For Bentham, the question of poor relief highlighted the conflicting imperatives of the two most important subordinate ends of legislation, namely subsistence and security. In 1796 he began a detailed analysis of poor relief, fundamental to which was the distinction between poverty (i.e. dependence on investment of labour for subsistence), the unavoidable condition of almost all mankind, and indigence (i.e. exposure to starvation through lack of property, and inability either to labour, or to procure subsistence despite labour). Relief of poverty was neither possible, nor desirable: upon the ‘natural’ connection between investment of labour and acquisition of subsistence depended the production of both the matter of subsistence, and, by accumulation of surplus productivity, the matter of abundance, or wealth. Bentham was thus an unapologetic advocate of economic competition between individuals as the motor of increasing wealth, while the energy for driving the motor was derived from individual responsibility for individual subsistence in the first place, and for that of helpless dependents in the second.

Bentham analysed the contingencies responsible for indigence, rejecting desert as a criterion for receipt of relief, to which the fact of indigence alone constituted the legitimate claim. He refused, that is to say, the attempt to allocate relief according to a distinction between the deserving and the undeserving poor: ‘Neither by good nor by ill desert, can anything be added to, or taken from, the quantum of demand on the score of indigence.’ That said, the state could and should impose deterrent conditions upon relief, since their absence enhanced the attractiveness of dependence on relief as an alternative to self-maintenance, and since making relief more eligible than (i.e. preferable to) independent labour ultimately threatened generalized indigence or widespread starvation. I hesitate to detail Bentham’s conditions, for fear of putting ideas into heads at the Department of Work and Pensions, but they are: first, since the aim was to prevent starvation, relief should be limited to ‘the necessaries of life’. Second, since labouring for subsistence was mankind’s inescapable condition, the indigent too, excepting only those utterly incapable, should be required to labour. Third, since out-allowances, that is cash welfare payments, were incompatible with the efficient extraction of labour, the indigent should be obliged to enter large-scale Industry-Houses.

Seabrook is also absolutely correct in seeing Bentham as an advocate of the private provision of welfare services. Bentham proposed transferring responsibility for relief to a joint-stock company, the National Charity Company, subsidized by receipt of the existing poor rates. The company would build two hundred and fifty panopticon industry-houses in England and Wales, each accommodating two thousand people. Paupers would be occupied largely in ‘self-supply’, that is the production of their own subsistence. It should also be noted, however, that Bentham’s company would differ from modern private providers in the transparency of its management. It should also be noted that Bentham would have rejected utterly the notion of a cap on benefit spending. He called this idea the ‘Limited or Inadequate Provision System’, and he thought it both intellectually disreputable, in drawing an arbitrary ceiling on that spending, so that once that ceiling is reached, no further claims can be met—‘it admits the propriety of a provision at the public charge, and, at the same time, as far as the deficiency extends, refuses to make any such provision’— and morally bankrupt—pregnant ‘with profusion on one side, homicide on the other’.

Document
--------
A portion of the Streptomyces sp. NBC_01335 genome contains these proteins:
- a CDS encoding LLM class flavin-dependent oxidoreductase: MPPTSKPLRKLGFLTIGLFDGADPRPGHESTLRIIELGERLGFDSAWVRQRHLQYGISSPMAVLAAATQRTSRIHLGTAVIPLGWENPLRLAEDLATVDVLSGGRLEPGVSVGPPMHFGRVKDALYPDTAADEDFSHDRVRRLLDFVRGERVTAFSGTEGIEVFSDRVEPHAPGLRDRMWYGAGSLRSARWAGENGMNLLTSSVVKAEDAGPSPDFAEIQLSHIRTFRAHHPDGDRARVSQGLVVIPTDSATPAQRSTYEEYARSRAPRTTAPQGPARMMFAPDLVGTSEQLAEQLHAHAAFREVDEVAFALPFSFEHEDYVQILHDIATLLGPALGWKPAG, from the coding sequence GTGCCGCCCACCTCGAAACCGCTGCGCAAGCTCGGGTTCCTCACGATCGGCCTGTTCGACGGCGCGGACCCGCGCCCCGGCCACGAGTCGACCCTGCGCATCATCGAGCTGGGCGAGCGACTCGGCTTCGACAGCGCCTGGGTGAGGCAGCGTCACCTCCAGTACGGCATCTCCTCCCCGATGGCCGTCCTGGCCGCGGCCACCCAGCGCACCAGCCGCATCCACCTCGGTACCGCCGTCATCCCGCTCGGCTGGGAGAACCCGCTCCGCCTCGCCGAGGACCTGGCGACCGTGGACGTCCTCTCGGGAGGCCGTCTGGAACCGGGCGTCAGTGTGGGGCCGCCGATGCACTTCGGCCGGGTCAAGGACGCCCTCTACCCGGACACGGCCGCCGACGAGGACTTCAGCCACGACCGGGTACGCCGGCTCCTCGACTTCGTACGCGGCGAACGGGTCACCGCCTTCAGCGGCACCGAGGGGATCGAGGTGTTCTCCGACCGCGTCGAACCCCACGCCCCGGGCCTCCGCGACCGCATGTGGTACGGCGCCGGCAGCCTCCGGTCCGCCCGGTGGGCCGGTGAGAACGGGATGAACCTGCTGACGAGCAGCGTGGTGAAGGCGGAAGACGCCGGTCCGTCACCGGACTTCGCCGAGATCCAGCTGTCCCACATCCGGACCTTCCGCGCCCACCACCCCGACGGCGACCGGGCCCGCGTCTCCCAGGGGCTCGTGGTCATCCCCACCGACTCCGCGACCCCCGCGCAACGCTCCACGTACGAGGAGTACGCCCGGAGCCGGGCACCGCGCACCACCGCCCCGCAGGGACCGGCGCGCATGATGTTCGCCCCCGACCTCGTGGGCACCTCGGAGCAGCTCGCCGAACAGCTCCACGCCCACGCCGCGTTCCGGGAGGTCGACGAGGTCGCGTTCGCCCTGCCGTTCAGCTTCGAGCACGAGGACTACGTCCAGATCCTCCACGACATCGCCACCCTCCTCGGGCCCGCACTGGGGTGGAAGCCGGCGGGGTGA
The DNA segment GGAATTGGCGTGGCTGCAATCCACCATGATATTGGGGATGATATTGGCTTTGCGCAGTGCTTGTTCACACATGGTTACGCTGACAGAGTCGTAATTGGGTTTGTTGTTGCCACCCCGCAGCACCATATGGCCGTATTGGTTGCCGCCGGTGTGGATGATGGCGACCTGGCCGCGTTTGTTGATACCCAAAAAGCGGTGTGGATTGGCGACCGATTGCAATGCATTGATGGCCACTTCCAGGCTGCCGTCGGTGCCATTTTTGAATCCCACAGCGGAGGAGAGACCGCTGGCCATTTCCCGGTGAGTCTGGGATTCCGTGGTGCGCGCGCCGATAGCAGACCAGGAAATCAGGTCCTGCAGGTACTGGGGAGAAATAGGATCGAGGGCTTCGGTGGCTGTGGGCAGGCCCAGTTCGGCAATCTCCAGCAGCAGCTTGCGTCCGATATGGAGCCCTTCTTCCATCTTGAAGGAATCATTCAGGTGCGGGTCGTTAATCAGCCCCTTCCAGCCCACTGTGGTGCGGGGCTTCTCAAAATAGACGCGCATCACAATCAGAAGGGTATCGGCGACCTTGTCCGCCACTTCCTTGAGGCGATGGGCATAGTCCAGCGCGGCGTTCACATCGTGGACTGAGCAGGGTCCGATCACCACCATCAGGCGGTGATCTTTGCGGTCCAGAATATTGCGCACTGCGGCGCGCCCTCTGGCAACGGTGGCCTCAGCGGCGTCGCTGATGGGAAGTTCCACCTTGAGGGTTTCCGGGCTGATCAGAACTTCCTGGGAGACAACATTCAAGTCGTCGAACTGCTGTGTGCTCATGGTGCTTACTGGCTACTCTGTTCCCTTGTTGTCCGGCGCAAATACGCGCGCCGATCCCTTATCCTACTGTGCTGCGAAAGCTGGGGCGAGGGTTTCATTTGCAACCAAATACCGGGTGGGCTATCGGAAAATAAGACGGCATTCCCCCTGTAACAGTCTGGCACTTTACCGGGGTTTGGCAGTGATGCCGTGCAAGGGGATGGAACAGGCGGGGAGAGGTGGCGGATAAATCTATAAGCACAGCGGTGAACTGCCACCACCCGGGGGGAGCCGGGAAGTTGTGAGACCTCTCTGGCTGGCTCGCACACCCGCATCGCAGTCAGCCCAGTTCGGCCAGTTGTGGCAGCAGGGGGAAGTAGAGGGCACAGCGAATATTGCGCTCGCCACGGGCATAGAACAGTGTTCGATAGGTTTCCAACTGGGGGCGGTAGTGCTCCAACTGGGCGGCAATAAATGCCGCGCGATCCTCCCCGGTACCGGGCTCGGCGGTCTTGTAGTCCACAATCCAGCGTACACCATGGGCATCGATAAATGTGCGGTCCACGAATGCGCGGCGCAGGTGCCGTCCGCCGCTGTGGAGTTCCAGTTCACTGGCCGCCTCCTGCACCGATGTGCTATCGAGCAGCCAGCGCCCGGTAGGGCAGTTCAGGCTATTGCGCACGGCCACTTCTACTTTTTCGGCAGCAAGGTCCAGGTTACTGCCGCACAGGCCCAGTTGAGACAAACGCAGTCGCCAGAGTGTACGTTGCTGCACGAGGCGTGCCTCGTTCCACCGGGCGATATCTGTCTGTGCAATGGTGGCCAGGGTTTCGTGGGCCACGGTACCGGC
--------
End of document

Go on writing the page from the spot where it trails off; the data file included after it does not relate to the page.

Finally, it really is time that Bentham’s reference to ‘that part of the national live stock which has no feathers to it, and walks upon two legs’ was recognized for what it is, namely a humorous allusion to Plato’s definition of man in The Statesman, and its parody by Diogenes the Cynic, rather than as an example of Bentham’s own casual inhumanity. Bentham alluded to the definition twice in his poor law writings, the second time in the admittedly complacent and underwhelmingly funny reference quoted by Seabrook, but first in attacking the notion of the rights of man:

‘the pompous, the wordy, the nonsensical, the pretending Plato, fancying he had discovered and was explaining the secret of man’s nature, defined him a two-footed animal without feathers. Stripping a fowl of its feathers and tossing it down into the street among the by-standers, there, cried a contemporary philosopher of more acuteness and pleasantry than humanity, there, cried he, runs Plato’s man. Take a new-born infant, and setting it down in a cart-rut just before a Cart were passing by, thus (might a philosopher of like complection say to a French Constitution-maker) there lies your man, with all his rights. Hold! What are you about? Dare you snatch him up without his consent?—if you do, he is your slave.’

The relentless economies of the National Charity Company are rebarbative enough to a twenty-first century reader—even when set against the raft of ancillary services which they helped to make possible—without adding ill-founded character assassination.

Michael Quinn is Senior Research Associate at the Bentham Project, UCL and editor of two volumes of Jeremy Bentham’s Writings on the Poor Laws (Oxford, Clarendon Press, 2001 and 2010).

Not Paul, but Jesus Vol. III

By Kris Grint, on 30 April 2013

 

The Bentham Project is pleased to announce the publication of a preliminary edition of Jeremy Bentham’s Not Paul, but Jesus Vol. III.

This is the first time that the third volume of Not Paul, but Jesus has been published in any form. The first volume, appearing in 1823, was published under the pseudonym Gamaliel Smith. In the work as a whole, Bentham aimed to drive a wedge between the religion of Jesus and the religion of Paul — between Christianity and Paulism. In this third volume, he focused on sexual morality. This version will eventually be superseded by an authoritative version in the complete edition of Not Paul, but Jesus in the Collected Works of Jeremy Bentham.